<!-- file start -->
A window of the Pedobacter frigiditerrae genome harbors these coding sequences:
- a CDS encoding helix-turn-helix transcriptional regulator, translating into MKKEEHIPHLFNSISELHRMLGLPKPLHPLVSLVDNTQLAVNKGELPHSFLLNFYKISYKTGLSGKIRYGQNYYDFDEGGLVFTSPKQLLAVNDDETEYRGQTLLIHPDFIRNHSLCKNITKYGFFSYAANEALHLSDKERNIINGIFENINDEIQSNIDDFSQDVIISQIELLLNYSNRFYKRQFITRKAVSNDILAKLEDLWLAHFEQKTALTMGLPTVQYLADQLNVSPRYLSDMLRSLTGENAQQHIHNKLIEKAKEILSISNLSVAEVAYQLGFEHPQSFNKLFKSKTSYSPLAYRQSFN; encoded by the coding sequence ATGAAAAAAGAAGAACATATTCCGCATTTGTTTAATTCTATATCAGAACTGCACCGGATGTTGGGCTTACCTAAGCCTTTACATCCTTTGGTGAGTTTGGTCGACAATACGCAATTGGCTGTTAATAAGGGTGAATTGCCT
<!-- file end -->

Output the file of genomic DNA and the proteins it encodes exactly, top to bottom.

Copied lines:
A window of the Pedobacter frigiditerrae genome harbors these coding sequences:
- a CDS encoding helix-turn-helix transcriptional regulator, translating into MKKEEHIPHLFNSISELHRMLGLPKPLHPLVSLVDNTQLAVNKGELPHSFLLNFYKISYKTGLSGKIRYGQNYYDFDEGGLVFTSPKQLLAVNDDETEYRGQTLLIHPDFIRNHSLCKNITKYGFFSYAANEALHLSDKERNIINGIFENINDEIQSNIDDFSQDVIISQIELLLNYSNRFYKRQFITRKAVSNDILAKLEDLWLAHFEQKTALTMGLPTVQYLADQLNVSPRYLSDMLRSLTGENAQQHIHNKLIEKAKEILSISNLSVAEVAYQLGFEHPQSFNKLFKSKTSYSPLAYRQSFN; encoded by the coding sequence ATGAAAAAAGAAGAACATATTCCGCATTTGTTTAATTCTATATCAGAACTGCACCGGATGTTGGGCTTACCTAAGCCTTTACATCCTTTGGTGAGTTTGGTCGACAATACGCAATTGGCTGTTAATAAGGGTGAATTGCCT